The summer movie season is upon us, and with it comes all of the anticipated hoopla of Hollywood’s biggest blockbusters. Most film producers save their best efforts for the months when sitting in a cool movie theater sounds the most appealing, making it the best time of year for movie fanatics. But for every box office success, there are a few films that fail to hit home with viewers and critics alike. The following are a few of the films most likely to leave the audience regretting their $12 and two hour investment.
If you are wondering what mankind has done to warrant another Transformers film, you are not alone. Somehow Michael Bay keeps swindling his way into the wallets of Hollywood’s biggest producers, the result being explosion after explosion and robot battle after robot battle. The most upsetting part about a fourth installment to the Transformers franchise is that it will almost surely fare well in the box office. Viewers flock to theaters whenever there is promise of 3D glasses and more cartoons than live action characters. But do not expect “Transformers: Age of Extinction” to win anything shiny come awards season. Bay has a history of missing the point when it comes to filmmaking, often substituting quality storytelling for an amusement park ride experience.
The first Hercules film of the year was nothing short of an embarrassment, so why producers green lit the release of “Hercules”, staring The Rock, is nothing short of a mystery. The film will likely be marketed toward the young male gym rat demographic, but even this target audience knows a stink bomb when they smell one. The trailer reveals what you would come to expect from a Greek folklore war film: glistening muscle men combating mythical creatures with swords, spears, arrows, daggers, and other pointy things. This genre of film follows a strict formula, but Hollywood producers should probably stop trying to recreate “300” and move on. Look for “Hercules” to receive a collective “thumbs down” from critics this summer.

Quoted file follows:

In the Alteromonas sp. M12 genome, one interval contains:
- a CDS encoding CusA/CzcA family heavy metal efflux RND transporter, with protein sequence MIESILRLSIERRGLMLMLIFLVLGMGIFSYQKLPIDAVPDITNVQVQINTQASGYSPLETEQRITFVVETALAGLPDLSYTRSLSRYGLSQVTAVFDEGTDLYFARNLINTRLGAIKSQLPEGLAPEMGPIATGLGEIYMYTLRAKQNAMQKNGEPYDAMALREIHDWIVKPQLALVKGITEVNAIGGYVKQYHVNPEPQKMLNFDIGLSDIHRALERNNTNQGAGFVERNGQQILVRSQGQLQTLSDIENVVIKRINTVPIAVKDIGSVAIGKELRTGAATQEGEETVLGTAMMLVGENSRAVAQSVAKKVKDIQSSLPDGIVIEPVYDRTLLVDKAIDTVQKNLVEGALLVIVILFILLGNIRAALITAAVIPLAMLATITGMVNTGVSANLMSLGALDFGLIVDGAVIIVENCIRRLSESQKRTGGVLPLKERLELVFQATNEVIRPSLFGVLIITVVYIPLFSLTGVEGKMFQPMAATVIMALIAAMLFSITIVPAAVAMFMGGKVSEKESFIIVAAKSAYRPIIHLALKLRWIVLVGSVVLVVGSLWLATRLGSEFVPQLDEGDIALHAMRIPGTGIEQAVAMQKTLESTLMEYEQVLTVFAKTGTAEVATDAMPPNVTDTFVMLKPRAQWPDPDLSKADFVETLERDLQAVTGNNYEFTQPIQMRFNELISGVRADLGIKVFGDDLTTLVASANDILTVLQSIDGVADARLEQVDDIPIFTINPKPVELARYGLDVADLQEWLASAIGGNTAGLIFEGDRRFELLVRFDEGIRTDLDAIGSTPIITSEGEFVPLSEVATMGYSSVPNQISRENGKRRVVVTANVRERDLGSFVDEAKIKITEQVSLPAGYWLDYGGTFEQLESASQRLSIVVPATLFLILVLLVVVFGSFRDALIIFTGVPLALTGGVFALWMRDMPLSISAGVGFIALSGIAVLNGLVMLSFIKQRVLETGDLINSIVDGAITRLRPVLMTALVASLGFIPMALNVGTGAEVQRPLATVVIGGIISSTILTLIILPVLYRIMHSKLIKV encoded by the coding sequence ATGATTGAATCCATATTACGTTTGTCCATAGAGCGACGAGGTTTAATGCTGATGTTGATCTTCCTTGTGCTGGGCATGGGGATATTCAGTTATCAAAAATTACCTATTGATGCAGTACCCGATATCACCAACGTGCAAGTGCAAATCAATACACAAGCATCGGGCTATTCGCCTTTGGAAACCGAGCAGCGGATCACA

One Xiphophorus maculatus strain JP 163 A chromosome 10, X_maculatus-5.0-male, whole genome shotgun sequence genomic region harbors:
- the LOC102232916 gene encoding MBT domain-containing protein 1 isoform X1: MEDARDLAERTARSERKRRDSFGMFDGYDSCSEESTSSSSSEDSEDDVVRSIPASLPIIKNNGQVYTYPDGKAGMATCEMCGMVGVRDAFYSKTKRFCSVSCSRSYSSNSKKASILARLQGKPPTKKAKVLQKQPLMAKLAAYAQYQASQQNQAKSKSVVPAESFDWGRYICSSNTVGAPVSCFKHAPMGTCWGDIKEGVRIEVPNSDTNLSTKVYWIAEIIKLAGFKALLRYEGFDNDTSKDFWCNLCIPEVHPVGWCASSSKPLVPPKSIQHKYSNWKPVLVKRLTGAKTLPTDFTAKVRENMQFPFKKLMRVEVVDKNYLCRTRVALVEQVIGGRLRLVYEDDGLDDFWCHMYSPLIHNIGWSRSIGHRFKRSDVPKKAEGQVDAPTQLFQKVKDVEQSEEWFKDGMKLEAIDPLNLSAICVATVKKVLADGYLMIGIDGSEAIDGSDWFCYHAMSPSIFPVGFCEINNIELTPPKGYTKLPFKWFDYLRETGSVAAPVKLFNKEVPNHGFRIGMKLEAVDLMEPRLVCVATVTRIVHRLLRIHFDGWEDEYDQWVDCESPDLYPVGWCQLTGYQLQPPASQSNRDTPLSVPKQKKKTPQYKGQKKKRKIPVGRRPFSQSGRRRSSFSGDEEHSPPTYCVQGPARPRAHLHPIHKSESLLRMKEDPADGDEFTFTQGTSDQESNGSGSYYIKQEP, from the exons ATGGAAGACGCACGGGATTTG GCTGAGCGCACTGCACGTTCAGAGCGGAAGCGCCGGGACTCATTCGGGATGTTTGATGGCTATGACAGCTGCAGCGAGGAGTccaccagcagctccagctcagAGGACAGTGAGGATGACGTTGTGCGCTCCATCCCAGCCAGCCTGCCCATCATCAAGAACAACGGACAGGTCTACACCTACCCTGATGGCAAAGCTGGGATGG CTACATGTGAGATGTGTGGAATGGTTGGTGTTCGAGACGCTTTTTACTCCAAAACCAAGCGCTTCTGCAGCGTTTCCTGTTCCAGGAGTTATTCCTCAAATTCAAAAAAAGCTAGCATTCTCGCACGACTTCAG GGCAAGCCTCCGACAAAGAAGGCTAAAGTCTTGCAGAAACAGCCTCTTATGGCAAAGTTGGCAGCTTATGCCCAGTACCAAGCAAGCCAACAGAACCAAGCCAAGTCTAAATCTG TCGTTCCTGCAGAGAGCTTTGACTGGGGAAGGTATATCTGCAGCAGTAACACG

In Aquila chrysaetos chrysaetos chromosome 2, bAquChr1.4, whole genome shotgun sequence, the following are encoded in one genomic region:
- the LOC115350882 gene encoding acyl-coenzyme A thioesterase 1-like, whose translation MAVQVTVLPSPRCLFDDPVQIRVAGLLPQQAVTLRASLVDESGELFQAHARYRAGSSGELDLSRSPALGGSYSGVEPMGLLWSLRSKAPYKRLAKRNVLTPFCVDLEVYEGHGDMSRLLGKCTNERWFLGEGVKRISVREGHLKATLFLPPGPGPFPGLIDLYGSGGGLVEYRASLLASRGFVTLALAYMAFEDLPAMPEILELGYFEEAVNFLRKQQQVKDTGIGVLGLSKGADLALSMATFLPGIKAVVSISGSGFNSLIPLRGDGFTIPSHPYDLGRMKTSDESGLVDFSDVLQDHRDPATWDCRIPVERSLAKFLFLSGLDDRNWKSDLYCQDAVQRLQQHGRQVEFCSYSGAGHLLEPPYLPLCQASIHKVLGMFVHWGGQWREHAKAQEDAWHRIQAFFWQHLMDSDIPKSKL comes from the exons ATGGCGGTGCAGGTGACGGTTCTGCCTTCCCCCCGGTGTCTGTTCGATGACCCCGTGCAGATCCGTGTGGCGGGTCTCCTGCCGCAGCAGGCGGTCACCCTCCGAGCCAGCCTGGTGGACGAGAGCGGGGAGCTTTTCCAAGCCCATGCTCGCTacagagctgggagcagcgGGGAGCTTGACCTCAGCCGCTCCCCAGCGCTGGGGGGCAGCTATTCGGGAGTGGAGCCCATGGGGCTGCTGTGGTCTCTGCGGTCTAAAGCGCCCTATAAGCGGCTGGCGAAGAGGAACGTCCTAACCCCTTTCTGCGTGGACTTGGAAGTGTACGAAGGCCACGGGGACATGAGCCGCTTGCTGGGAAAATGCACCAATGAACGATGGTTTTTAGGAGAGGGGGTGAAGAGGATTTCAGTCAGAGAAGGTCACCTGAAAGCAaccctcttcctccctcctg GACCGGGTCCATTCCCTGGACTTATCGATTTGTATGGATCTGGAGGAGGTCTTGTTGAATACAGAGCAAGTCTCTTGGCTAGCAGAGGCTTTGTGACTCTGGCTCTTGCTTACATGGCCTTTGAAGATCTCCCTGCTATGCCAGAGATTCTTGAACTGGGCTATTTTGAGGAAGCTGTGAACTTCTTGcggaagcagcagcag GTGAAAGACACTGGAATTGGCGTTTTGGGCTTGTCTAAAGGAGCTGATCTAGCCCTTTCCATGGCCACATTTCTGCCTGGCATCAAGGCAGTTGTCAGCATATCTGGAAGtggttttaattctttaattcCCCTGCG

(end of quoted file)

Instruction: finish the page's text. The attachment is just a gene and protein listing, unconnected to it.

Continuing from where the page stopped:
Less than a year after receiving generally negative reviews with 2013’s “Planes”, Dane Cook and company are at it again with their follow up “Planes: Fire and Rescue”. The first film was poorly written and executed, making the prompt creation of a sequel all the more puzzling. The film franchise most likely serves the sole purpose of creating an avenue for a new line of toys to sell to children, and in that aspect it should probably be judged less like a bonafide film and more like a 90 minute commercial for playthings.
We are still months from its release, but there are already few red flags with this summer’s “Jupiter Ascending”. Andy and Lana Wachowski (the pair of brains responsible for steering the “Matrix” trilogy in the wrong direction) direct the film. Given the Wachoswki methodology, you can expect plenty of over the top cartoon fantasy blended with a confusing plot and big name actors being underutilized. The film appears campy at best. Channing Tatum plays Caine Wise, a half wolf and half human creature with Edward Cullen fangs and Legolas ears. Mila Kunis plays a heroine named Jupiter Jones who works as a lowly janitor before finding out she is destined to be queen of the universe. Eddie Redmayne plays Balem Abrasax, one of the leaders of a diabolical alien race with heavy English accents. Though “Jupiter Ascending” deserves originality points for creating a series that is not based off a television show, comic book, video game, or children’s toy, the film looks far too over the top, and will likely tank in the box office.
The summer movie season has much to offer by way of fantastic films that captivate viewers. These films, however, will most likely not fall into that category. Avoid these movies this summer, and you just might save yourself, and your wallet, a whole lot of disappointment.